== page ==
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Crime always leaves a stain . . .Lena Szarka, a Hungarian cleaner, dusts off her detective skills when a masterpiece is stolen from a gallery she cleans with her cousin Sarika. But when Sarika goes missing too, accusations start to fly. Convinced her cousin is innocent, Lena sweeps her way through the secrets of the London art scene. With the evidence mounting against Sarika and the police on her trail, Lena needs to track down the missing painting if she is to clear her cousin. Embroiling herself in the sketchy world of thwarted talents, unpaid debts and elegant fraudsters, Lena finds that there's more to this gallery than meets the eye.Praise for Elizabeth Mundy'Terrific and heartwarming; a charming debut' Daisy Waugh'A warmly-crafted crime debut, perfect for our multicultural age' Vaseem Khan'I loved In Strangers' Houses - poignant, funny and races effortlessly along. Lena is a wonderfully unusual heroine and I can't wait for her next adventure' Elodie Harper'Lena's tenacity and common sense illuminate this engaging story' Daily Mail'Beautiful writing, a fine debut' The Sun

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The Betel Nut Tree Mystery

Ovidia Yu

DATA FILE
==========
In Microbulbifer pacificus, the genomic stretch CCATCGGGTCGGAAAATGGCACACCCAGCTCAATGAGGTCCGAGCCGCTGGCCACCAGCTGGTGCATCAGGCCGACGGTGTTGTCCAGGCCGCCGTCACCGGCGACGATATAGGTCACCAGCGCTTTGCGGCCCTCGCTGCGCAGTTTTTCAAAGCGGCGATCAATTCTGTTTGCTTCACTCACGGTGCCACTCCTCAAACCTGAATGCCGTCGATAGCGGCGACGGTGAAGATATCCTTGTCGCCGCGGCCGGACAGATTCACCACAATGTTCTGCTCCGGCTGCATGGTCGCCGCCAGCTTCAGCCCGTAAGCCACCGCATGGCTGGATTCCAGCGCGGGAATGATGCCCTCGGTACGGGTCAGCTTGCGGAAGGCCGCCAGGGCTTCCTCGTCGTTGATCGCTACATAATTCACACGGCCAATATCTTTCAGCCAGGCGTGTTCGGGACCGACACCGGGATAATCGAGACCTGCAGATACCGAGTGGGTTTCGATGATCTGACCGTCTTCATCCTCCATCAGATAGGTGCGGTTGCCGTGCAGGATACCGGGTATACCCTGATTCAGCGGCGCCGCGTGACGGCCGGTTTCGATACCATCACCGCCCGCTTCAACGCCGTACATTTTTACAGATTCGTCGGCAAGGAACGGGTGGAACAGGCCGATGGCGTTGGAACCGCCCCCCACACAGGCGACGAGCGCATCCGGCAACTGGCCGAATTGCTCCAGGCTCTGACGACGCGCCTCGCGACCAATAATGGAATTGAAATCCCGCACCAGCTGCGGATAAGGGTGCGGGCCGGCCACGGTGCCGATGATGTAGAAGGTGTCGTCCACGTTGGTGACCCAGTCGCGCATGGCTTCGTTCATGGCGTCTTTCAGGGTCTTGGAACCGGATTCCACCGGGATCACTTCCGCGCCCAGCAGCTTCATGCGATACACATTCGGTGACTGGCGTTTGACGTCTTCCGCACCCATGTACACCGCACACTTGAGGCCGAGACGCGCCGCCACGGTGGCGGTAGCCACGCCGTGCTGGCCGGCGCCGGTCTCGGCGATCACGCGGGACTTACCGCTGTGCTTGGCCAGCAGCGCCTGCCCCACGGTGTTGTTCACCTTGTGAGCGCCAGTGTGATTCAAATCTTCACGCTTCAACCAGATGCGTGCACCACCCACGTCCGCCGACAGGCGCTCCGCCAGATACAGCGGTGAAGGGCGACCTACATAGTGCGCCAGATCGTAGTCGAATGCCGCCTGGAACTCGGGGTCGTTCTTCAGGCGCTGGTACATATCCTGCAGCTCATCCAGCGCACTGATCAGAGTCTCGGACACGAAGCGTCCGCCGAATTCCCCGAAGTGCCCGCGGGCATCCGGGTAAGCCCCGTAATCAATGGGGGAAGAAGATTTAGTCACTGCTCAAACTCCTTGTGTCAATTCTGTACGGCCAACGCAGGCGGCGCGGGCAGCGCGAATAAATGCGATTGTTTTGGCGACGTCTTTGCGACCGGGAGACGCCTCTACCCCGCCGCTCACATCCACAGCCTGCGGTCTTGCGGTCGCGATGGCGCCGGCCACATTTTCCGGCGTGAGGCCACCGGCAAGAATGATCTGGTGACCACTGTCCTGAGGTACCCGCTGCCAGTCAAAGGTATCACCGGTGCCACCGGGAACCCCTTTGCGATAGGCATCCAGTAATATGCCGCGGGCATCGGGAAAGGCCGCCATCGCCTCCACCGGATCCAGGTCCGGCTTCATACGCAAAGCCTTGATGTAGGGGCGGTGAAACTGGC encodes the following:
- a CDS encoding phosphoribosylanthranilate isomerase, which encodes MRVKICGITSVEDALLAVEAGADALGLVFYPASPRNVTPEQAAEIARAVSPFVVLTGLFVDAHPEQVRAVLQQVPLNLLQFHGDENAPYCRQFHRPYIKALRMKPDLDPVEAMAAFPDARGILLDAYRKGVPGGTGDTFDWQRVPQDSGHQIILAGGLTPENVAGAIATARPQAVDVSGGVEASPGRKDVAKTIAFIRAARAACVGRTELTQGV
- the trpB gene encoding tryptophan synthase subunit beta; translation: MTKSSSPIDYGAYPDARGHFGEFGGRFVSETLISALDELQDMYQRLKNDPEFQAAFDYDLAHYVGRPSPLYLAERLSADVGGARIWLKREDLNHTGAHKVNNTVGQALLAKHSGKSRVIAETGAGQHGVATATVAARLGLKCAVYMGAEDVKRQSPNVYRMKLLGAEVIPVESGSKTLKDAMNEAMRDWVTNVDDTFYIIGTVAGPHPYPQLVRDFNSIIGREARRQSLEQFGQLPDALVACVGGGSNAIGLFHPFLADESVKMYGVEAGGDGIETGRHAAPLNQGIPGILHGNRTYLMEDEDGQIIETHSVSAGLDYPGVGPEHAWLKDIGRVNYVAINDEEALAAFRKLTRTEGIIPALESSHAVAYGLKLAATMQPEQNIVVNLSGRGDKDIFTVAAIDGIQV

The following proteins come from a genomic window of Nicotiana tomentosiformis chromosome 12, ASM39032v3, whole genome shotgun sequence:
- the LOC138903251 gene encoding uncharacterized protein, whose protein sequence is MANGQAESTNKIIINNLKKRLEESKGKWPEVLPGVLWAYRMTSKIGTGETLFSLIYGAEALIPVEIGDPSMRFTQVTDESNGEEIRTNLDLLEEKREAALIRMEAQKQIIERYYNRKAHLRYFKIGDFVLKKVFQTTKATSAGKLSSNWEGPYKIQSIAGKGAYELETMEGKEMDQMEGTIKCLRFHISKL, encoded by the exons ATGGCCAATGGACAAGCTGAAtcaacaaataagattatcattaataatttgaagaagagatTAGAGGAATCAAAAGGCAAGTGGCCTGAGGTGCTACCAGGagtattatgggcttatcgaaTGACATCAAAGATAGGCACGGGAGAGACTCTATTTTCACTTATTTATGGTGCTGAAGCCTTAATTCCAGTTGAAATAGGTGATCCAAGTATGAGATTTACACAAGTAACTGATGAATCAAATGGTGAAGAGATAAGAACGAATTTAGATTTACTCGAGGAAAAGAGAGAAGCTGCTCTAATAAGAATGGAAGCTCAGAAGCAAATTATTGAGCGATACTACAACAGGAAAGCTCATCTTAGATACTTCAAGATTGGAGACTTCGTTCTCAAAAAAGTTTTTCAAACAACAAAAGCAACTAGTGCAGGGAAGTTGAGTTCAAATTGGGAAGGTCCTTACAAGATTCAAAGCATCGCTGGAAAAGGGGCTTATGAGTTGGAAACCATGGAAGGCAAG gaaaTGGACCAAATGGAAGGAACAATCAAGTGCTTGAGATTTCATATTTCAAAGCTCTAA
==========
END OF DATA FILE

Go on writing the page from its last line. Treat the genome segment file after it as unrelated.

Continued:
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'Great protagonist, great setting - this is a delightful book' Morning Star The second novel in Ovidia Yu's delightfully charming crime series set in 1930s Singapore, featuring amateur sleuth Su Lin.What we came to think of as the betel nut affair began in the middle of a tropical thunderstorm in December 1937 . . . Singapore is agog with the news of King Edward VIII's abdication to marry American heiress Wallis Simpson. Chen Su Lin, now Chief Inspector Le Froy's secretarial assistant in Singapore's newly formed detective unit, still dreams of becoming a journalist and hopes to cover the story when the Hon Victor Glossop announces he is marrying an American widow of his own, Mrs Nicole Covington, in the Colony. But things go horribly wrong when Victor Glossop is found dead, his body covered in bizarre symbols and soaked in betel nut juice.The beautiful, highly-strung Nicole claims it's her fault he's dead . . . just like the others. And when investigations into her past reveal a dead lover, as well as a husband, the case against her appears to be stacking up. Begrudgingly on Le Froy's part, Su Lin agrees to chaperon Nicole at the Farquhar Hotel, intending to get the truth out of her somehow. But as she uncovers secrets and further deaths occur, Su Lin realises she may not be able to save Nicole's life - or even her own.'Charming and fascinating with great authentic feel. This book is exactly why I love historical novels' Rhys Bowen'I really enjoyed this wonderful gem of a book. The diversity and rich history portrayed in the book are what make The Frangipani Tree Mystery a brilliant read. The fact that it's a fusion of crime and historical fiction adds brownie points to the package!' Bookloves Reviews